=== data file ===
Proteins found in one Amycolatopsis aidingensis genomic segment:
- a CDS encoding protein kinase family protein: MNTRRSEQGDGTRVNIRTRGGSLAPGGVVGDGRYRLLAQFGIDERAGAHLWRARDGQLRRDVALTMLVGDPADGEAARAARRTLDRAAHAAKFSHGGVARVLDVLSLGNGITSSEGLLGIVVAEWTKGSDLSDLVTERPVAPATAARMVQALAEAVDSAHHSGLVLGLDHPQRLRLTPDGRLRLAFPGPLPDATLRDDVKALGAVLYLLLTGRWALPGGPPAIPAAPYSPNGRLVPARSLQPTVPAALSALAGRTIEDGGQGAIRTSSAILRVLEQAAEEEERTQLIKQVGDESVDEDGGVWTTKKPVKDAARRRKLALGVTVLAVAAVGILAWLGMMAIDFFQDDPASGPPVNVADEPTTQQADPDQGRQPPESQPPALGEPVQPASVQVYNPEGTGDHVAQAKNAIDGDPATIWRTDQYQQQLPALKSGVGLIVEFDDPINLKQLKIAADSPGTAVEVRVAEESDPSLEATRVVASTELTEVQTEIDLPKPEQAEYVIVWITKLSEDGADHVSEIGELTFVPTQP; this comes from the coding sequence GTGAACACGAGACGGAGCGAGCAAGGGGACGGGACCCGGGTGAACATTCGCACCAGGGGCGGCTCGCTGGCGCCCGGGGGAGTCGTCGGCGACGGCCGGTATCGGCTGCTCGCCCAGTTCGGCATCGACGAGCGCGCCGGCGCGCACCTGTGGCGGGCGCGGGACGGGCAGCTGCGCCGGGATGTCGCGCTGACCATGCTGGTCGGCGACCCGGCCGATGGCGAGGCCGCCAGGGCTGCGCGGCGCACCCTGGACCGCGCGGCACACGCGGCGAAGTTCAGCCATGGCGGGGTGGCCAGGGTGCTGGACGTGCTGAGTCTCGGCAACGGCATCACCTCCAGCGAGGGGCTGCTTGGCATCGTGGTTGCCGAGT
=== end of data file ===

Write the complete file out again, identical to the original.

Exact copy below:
Proteins found in one Amycolatopsis aidingensis genomic segment:
- a CDS encoding protein kinase family protein: MNTRRSEQGDGTRVNIRTRGGSLAPGGVVGDGRYRLLAQFGIDERAGAHLWRARDGQLRRDVALTMLVGDPADGEAARAARRTLDRAAHAAKFSHGGVARVLDVLSLGNGITSSEGLLGIVVAEWTKGSDLSDLVTERPVAPATAARMVQALAEAVDSAHHSGLVLGLDHPQRLRLTPDGRLRLAFPGPLPDATLRDDVKALGAVLYLLLTGRWALPGGPPAIPAAPYSPNGRLVPARSLQPTVPAALSALAGRTIEDGGQGAIRTSSAILRVLEQAAEEEERTQLIKQVGDESVDEDGGVWTTKKPVKDAARRRKLALGVTVLAVAAVGILAWLGMMAIDFFQDDPASGPPVNVADEPTTQQADPDQGRQPPESQPPALGEPVQPASVQVYNPEGTGDHVAQAKNAIDGDPATIWRTDQYQQQLPALKSGVGLIVEFDDPINLKQLKIAADSPGTAVEVRVAEESDPSLEATRVVASTELTEVQTEIDLPKPEQAEYVIVWITKLSEDGADHVSEIGELTFVPTQP; this comes from the coding sequence GTGAACACGAGACGGAGCGAGCAAGGGGACGGGACCCGGGTGAACATTCGCACCAGGGGCGGCTCGCTGGCGCCCGGGGGAGTCGTCGGCGACGGCCGGTATCGGCTGCTCGCCCAGTTCGGCATCGACGAGCGCGCCGGCGCGCACCTGTGGCGGGCGCGGGACGGGCAGCTGCGCCGGGATGTCGCGCTGACCATGCTGGTCGGCGACCCGGCCGATGGCGAGGCCGCCAGGGCTGCGCGGCGCACCCTGGACCGCGCGGCACACGCGGCGAAGTTCAGCCATGGCGGGGTGGCCAGGGTGCTGGACGTGCTGAGTCTCGGCAACGGCATCACCTCCAGCGAGGGGCTGCTTGGCATCGTGGTTGCCGAGT